Prefabricated hospitals were erected in China in less than 10 days to rapidly isolate the sick to the surprise of Western countries. People were summoned to stay at home and individual movement was heavily under control using smartphone location data. Unable to contemplate the visceral impact of such enterprising action at a time when the West had not experienced any outbreak yet, many voices were raised against measures considered excessive and typical of authoritarianism. Chinese authorities did not hesitate at escalating freedom-limiting actions. A few other countries or states have almost done the same afterwards. However, a series of three additional actions implemented by the Chinese authorities, which no other country was able to implement as quickly and as exhaustively, also made a real difference. First, according to a WHO report, 1,800 teams of at least five people were delegated in Wuhan to investigate, one by one, each symptomatic case and every person who might have been contracted the infection by proxy and all confirmed or suspected cases were to be kept in isolation (Report of the WHO 2020). Second, every person related to the confirmed case was systematically tested, reinforcing the first action. Third, use of protective masks became mandatory when people needed to move about in public - this was in fact the first instruction given to her team by the emergency department director who first alerted the authorities of an SARS-like respiratory virus that could potentially trigger another SARS outbreak. On February 28, the WHO mission visiting the country reported that the epidemic was being effectively contained all throughout China (if not completely under control) as early as February 20. Around 68,000 patients were diagnosed in the Hubei province, of which about 3,300 were reported dead (equivalent to one in 20,000 people). However, only 130 people of a total population of 1.3 billion were reported to have died from COVID-19 outside Hubei, the equivalent to one in 10 million people. Chinese and scientists worldwide agree that the number of cases was largely underestimated at the start of the epidemic, and probably again thereafter. However, even if China’s underestimation of the number of fatalities was 10 times that reported, it would still be an incidence of COVID-19 related mortality that all Western countries would have dreamed of with the virtue of hindsight.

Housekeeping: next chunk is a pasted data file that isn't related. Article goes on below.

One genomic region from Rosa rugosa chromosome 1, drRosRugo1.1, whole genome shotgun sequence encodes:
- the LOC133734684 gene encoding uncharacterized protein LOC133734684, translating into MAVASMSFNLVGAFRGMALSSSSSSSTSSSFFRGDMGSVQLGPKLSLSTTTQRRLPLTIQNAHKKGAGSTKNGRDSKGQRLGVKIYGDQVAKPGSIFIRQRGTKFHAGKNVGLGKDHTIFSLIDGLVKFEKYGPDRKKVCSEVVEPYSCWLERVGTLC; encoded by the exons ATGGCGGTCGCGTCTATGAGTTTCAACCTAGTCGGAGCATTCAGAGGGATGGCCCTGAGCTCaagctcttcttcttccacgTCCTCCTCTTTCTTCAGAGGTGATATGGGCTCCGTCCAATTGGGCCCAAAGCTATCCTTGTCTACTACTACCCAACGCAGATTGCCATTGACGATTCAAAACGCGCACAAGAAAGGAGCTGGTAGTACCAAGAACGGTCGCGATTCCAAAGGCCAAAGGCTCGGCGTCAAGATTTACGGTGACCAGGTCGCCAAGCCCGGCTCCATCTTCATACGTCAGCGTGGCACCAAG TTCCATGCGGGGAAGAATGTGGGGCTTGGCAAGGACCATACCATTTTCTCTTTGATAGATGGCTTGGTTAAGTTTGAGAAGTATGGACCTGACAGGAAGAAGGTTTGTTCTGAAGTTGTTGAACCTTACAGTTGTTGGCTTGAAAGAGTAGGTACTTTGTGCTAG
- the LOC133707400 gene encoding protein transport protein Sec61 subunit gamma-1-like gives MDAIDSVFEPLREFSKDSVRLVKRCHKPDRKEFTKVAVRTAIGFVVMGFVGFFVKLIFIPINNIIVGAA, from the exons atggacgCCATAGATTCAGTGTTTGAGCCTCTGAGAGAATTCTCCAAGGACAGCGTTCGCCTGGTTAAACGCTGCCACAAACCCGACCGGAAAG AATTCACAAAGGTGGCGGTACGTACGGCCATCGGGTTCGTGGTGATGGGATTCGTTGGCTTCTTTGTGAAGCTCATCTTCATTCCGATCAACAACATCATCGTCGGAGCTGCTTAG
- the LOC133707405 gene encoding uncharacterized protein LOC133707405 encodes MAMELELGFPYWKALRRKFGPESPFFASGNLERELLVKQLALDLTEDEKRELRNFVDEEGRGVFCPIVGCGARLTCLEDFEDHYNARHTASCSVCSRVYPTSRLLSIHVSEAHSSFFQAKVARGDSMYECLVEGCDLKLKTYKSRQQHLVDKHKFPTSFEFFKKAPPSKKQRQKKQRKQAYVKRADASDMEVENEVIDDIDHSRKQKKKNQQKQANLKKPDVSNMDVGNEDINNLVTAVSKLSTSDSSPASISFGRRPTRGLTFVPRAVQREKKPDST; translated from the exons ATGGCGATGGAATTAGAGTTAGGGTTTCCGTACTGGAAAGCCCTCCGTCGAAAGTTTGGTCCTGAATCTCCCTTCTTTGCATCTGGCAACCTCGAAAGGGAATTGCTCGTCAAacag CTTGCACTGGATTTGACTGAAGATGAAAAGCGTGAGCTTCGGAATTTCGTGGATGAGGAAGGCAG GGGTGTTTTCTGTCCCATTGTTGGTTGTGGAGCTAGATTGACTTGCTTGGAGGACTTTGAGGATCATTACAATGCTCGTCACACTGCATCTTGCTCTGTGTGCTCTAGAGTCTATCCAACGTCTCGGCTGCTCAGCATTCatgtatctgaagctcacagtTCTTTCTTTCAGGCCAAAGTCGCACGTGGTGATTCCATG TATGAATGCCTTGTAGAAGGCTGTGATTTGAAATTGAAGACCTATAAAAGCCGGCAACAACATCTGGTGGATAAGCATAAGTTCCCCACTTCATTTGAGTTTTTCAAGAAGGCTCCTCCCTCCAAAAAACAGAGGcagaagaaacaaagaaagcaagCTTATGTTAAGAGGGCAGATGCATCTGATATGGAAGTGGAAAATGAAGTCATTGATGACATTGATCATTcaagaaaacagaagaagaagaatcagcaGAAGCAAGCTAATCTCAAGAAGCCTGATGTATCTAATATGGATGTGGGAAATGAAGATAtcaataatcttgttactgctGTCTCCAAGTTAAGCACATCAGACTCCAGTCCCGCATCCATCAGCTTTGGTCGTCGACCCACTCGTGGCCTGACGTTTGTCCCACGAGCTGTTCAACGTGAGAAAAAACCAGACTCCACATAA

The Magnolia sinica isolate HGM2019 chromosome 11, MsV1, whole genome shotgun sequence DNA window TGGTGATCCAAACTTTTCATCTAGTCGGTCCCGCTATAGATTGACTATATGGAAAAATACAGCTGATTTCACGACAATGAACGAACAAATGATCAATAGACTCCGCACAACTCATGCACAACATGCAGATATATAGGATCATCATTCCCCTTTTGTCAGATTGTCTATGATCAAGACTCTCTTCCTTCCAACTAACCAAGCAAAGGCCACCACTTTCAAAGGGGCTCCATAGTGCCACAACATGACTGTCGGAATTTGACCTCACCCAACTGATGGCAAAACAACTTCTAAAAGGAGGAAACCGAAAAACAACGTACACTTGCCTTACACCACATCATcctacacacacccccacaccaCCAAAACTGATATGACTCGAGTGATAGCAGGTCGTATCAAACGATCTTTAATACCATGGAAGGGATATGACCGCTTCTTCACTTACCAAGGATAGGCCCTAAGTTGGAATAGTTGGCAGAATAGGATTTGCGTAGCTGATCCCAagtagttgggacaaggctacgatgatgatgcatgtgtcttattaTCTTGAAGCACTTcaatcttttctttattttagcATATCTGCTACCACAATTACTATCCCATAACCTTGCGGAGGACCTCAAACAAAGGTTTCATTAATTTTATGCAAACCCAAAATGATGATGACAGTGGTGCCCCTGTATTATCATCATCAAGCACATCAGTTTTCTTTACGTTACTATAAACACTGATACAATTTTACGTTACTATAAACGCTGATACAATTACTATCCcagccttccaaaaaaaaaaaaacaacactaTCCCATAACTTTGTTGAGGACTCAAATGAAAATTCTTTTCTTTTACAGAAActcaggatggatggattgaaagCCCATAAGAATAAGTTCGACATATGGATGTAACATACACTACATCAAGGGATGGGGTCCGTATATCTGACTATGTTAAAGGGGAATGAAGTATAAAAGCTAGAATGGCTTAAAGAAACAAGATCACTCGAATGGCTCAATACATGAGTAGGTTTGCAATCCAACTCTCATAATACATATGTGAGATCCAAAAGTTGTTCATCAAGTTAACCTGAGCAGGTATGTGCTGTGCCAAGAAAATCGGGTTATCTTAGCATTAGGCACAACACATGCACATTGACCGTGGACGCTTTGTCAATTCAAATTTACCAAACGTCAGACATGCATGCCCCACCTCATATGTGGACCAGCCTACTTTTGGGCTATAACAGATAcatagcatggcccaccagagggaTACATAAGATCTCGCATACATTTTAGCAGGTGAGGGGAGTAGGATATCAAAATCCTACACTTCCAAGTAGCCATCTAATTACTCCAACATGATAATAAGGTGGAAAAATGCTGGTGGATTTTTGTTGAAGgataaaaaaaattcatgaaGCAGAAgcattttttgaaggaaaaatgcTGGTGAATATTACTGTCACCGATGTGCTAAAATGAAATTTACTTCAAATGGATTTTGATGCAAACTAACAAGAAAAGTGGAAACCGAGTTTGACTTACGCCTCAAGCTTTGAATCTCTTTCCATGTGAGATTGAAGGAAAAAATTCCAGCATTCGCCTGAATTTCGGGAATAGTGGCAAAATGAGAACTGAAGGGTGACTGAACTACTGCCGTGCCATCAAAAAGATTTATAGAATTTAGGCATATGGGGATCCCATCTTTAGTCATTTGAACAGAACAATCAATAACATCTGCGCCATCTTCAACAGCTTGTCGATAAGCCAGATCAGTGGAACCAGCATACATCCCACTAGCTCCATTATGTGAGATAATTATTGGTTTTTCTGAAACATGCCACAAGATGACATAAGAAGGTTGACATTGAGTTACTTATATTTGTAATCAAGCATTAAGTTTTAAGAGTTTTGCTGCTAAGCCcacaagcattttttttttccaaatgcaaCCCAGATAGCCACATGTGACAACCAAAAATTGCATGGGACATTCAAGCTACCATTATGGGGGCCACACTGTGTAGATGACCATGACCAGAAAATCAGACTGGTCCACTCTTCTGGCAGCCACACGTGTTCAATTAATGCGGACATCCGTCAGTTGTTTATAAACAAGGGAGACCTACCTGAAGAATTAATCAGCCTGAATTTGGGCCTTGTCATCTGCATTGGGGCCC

The relative risk of dying from SARS-CoV-2 virus in Western countries is likely to be hundred times higher than that in China as a whole. It must be acknowledge also that the West had much more than 3 weeks to react and that by the time its countries were finally struck by the pandemic in late February, there was virtually no uncertainty left. Chinese scientists had not only identified the virus by then but also shared its RNA sequence with the world (World Health Organization (WHO) 2020). The five means of action proved sufficient to deter a pandemic in a population as large as Europe, North America and Russian Federation combined were known: masks, epidemiological investigation at the micro level, testing around each case and each and every suspect of having the disease, confining people at home and trace them if needed.

These efficient mitigating measures have not been implemented in full, or only partially or very imperfectly elsewhere. As a result, millions of persons have been contaminated across the West – the real figure of which is not accurately known because tests are not applied evenly and thoroughly and epidemiologic surveillance is scarce. While most released figures are being derived from models, the death toll, a more solid but not entirely reliable figure, officially surpassed 130,000 in Western countries by mid-April 2020, and it is likely to at least double as worldwide figures are fully available.

It is legitimate to not apply authoritarian measures blindly